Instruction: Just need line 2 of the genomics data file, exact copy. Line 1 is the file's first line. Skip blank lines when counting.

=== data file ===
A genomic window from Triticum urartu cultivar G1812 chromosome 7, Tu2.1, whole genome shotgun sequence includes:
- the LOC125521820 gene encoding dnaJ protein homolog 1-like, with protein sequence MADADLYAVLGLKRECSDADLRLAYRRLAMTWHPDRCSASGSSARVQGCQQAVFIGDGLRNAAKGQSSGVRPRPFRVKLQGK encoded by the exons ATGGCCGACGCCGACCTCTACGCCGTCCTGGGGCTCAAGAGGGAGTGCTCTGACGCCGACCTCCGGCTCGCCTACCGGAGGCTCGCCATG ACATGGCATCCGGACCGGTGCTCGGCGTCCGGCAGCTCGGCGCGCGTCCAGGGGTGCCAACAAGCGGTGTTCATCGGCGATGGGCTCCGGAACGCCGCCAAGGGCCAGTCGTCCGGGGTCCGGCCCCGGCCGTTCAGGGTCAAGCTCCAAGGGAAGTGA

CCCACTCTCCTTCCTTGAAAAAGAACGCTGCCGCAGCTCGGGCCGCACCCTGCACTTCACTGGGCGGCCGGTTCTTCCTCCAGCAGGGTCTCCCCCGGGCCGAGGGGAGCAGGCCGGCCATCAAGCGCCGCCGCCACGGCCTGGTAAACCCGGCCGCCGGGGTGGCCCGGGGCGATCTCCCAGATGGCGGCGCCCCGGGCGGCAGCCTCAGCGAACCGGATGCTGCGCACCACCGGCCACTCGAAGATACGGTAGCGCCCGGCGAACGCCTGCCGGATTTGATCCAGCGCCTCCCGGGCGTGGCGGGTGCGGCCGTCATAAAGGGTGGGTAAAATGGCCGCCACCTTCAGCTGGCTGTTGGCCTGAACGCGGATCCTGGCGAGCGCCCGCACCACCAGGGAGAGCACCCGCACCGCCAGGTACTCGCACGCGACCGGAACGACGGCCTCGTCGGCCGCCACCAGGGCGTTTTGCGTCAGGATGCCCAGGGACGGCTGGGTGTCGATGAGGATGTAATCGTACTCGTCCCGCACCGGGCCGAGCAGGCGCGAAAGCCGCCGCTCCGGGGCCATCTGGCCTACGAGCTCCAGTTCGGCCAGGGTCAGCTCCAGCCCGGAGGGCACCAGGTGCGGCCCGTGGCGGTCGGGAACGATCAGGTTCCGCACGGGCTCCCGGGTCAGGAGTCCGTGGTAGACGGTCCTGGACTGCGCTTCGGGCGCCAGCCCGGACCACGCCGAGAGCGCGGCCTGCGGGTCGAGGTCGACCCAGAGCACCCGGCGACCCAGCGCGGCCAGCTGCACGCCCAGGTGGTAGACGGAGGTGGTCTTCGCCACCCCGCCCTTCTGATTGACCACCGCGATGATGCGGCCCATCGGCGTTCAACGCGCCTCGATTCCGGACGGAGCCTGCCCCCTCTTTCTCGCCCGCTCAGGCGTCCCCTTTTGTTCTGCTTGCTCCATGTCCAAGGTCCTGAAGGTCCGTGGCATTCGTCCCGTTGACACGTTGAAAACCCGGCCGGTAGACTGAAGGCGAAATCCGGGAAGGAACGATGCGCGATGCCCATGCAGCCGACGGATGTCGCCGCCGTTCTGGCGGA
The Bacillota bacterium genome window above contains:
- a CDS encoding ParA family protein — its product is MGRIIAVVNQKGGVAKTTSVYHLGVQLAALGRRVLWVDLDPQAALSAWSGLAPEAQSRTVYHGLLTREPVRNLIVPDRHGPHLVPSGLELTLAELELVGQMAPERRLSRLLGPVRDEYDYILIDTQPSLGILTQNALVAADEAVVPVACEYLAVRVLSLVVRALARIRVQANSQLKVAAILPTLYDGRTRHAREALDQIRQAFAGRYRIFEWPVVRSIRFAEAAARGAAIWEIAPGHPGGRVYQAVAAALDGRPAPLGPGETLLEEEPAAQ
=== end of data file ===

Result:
- the LOC125521820 gene encoding dnaJ protein homolog 1-like, with protein sequence MADADLYAVLGLKRECSDADLRLAYRRLAMTWHPDRCSASGSSARVQGCQQAVFIGDGLRNAAKGQSSGVRPRPFRVKLQGK encoded by the exons ATGGCCGACGCCGACCTCTACGCCGTCCTGGGGCTCAAGAGGGAGTGCTCTGACGCCGACCTCCGGCTCGCCTACCGGAGGCTCGCCATG ACATGGCATCCGGACCGGTGCTCGGCGTCCGGCAGCTCGGCGCGCGTCCAGGGGTGCCAACAAGCGGTGTTCATCGGCGATGGGCTCCGGAACGCCGCCAAGGGCCAGTCGTCCGGGGTCCGGCCCCGGCCGTTCAGGGTCAAGCTCCAAGGGAAGTGA